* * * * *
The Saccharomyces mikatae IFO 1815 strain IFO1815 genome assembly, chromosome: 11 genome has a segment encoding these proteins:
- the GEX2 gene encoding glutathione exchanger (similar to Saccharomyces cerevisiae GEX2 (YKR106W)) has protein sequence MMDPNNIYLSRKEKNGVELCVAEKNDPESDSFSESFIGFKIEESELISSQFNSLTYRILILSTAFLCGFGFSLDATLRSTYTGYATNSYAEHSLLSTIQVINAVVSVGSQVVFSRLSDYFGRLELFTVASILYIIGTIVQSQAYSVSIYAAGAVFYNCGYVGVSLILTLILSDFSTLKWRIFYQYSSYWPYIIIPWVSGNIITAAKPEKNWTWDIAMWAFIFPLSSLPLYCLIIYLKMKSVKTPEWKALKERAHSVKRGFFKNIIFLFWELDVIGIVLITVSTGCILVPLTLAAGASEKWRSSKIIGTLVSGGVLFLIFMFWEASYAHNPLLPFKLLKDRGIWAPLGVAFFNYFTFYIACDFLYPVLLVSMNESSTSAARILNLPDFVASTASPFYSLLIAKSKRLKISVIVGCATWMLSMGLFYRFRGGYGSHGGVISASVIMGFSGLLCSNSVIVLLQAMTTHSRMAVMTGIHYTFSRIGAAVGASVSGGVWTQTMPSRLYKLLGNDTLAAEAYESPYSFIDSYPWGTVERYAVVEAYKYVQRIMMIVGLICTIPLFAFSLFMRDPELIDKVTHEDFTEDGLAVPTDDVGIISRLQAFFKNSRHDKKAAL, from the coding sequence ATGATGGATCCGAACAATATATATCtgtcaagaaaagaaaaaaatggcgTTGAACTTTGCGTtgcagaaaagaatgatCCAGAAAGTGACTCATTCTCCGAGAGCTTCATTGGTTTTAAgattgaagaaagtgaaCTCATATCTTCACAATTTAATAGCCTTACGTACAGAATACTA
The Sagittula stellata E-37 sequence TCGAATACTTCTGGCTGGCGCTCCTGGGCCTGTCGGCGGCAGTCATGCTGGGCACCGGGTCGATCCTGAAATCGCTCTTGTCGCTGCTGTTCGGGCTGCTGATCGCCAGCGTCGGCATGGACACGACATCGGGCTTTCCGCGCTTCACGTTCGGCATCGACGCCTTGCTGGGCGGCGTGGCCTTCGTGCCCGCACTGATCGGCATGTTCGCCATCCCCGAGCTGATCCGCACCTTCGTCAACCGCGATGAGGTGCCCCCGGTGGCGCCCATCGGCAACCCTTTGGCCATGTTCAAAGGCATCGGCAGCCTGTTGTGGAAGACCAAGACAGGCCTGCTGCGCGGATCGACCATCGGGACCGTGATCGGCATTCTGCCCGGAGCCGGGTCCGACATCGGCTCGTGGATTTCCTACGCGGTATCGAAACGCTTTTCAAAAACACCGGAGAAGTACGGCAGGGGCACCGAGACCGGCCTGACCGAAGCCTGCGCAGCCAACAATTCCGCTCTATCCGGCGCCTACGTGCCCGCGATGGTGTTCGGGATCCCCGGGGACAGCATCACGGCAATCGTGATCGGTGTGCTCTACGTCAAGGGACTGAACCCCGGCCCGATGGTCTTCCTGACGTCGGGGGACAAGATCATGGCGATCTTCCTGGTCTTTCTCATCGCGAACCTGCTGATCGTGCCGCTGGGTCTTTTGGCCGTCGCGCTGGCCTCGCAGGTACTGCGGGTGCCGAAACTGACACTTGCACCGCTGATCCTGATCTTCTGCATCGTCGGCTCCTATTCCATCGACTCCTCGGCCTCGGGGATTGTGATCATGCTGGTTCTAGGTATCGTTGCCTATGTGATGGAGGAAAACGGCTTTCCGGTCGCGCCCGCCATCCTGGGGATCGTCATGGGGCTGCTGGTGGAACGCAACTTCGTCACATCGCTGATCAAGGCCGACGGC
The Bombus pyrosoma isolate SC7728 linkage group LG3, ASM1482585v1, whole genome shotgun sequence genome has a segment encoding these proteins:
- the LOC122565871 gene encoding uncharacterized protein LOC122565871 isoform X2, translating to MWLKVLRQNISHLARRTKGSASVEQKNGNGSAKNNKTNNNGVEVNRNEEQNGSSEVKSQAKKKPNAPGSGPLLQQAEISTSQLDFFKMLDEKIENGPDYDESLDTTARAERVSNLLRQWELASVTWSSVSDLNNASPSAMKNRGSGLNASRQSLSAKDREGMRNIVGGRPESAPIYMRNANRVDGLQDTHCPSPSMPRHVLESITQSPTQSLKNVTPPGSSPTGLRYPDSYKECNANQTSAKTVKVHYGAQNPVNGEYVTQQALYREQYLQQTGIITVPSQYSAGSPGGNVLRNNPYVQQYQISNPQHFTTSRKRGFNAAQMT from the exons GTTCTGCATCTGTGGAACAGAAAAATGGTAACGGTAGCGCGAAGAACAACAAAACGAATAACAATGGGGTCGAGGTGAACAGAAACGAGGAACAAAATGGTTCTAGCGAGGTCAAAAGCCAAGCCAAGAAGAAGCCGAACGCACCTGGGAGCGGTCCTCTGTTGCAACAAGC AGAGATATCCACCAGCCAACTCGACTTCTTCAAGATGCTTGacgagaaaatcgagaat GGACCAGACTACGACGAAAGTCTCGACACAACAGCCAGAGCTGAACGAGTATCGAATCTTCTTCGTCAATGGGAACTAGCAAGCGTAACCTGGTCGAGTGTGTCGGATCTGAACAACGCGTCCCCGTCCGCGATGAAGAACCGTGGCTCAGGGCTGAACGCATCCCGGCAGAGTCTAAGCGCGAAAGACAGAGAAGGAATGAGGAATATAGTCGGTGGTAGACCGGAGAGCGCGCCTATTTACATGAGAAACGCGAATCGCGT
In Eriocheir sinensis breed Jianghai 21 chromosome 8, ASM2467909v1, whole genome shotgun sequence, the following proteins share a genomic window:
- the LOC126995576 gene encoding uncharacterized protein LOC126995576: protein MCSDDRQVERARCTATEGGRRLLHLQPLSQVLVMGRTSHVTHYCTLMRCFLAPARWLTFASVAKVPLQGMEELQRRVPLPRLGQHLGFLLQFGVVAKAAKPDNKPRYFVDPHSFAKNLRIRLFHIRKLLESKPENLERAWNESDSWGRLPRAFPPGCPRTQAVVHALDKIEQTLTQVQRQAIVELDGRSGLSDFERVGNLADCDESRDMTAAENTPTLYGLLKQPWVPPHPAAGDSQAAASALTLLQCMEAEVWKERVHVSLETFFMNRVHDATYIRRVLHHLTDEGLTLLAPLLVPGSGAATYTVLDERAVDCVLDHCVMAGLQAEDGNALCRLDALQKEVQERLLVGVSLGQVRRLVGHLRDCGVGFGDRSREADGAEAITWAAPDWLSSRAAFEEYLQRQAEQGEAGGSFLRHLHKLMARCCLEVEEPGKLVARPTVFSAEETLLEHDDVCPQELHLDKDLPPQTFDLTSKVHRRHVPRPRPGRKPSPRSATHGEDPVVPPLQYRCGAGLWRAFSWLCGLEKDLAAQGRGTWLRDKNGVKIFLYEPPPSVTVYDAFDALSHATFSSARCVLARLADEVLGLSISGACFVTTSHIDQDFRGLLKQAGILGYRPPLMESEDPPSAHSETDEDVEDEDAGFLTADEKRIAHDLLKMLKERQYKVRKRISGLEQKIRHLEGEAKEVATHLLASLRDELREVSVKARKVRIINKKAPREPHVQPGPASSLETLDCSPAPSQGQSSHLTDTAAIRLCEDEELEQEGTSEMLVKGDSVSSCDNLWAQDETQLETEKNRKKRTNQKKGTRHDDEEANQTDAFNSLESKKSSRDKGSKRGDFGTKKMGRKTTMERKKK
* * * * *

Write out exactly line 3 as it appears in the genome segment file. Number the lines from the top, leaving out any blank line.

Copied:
The Sagittula stellata E-37 sequence TCGAATACTTCTGGCTGGCGCTCCTGGGCCTGTCGGCGGCAGTCATGCTGGGCACCGGGTCGATCCTGAAATCGCTCTTGTCGCTGCTGTTCGGGCTGCTGATCGCCAGCGTCGGCATGGACACGACATCGGGCTTTCCGCGCTTCACGTTCGGCATCGACGCCTTGCTGGGCGGCGTGGCCTTCGTGCCCGCACTGATCGGCATGTTCGCCATCCCCGAGCTGATCCGCACCTTCGTCAACCGCGATGAGGTGCCCCCGGTGGCGCCCATCGGCAACCCTTTGGCCATGTTCAAAGGCATCGGCAGCCTGTTGTGGAAGACCAAGACAGGCCTGCTGCGCGGATCGACCATCGGGACCGTGATCGGCATTCTGCCCGGAGCCGGGTCCGACATCGGCTCGTGGATTTCCTACGCGGTATCGAAACGCTTTTCAAAAACACCGGAGAAGTACGGCAGGGGCACCGAGACCGGCCTGACCGAAGCCTGCGCAGCCAACAATTCCGCTCTATCCGGCGCCTACGTGCCCGCGATGGTGTTCGGGATCCCCGGGGACAGCATCACGGCAATCGTGATCGGTGTGCTCTACGTCAAGGGACTGAACCCCGGCCCGATGGTCTTCCTGACGTCGGGGGACAAGATCATGGCGATCTTCCTGGTCTTTCTCATCGCGAACCTGCTGATCGTGCCGCTGGGTCTTTTGGCCGTCGCGCTGGCCTCGCAGGTACTGCGGGTGCCGAAACTGACACTTGCACCGCTGATCCTGATCTTCTGCATCGTCGGCTCCTATTCCATCGACTCCTCGGCCTCGGGGATTGTGATCATGCTGGTTCTAGGTATCGTTGCCTATGTGATGGAGGAAAACGGCTTTCCGGTCGCGCCCGCCATCCTGGGGATCGTCATGGGGCTGCTGGTGGAACGCAACTTCGTCACATCGCTGATCAAGGCCGACGGC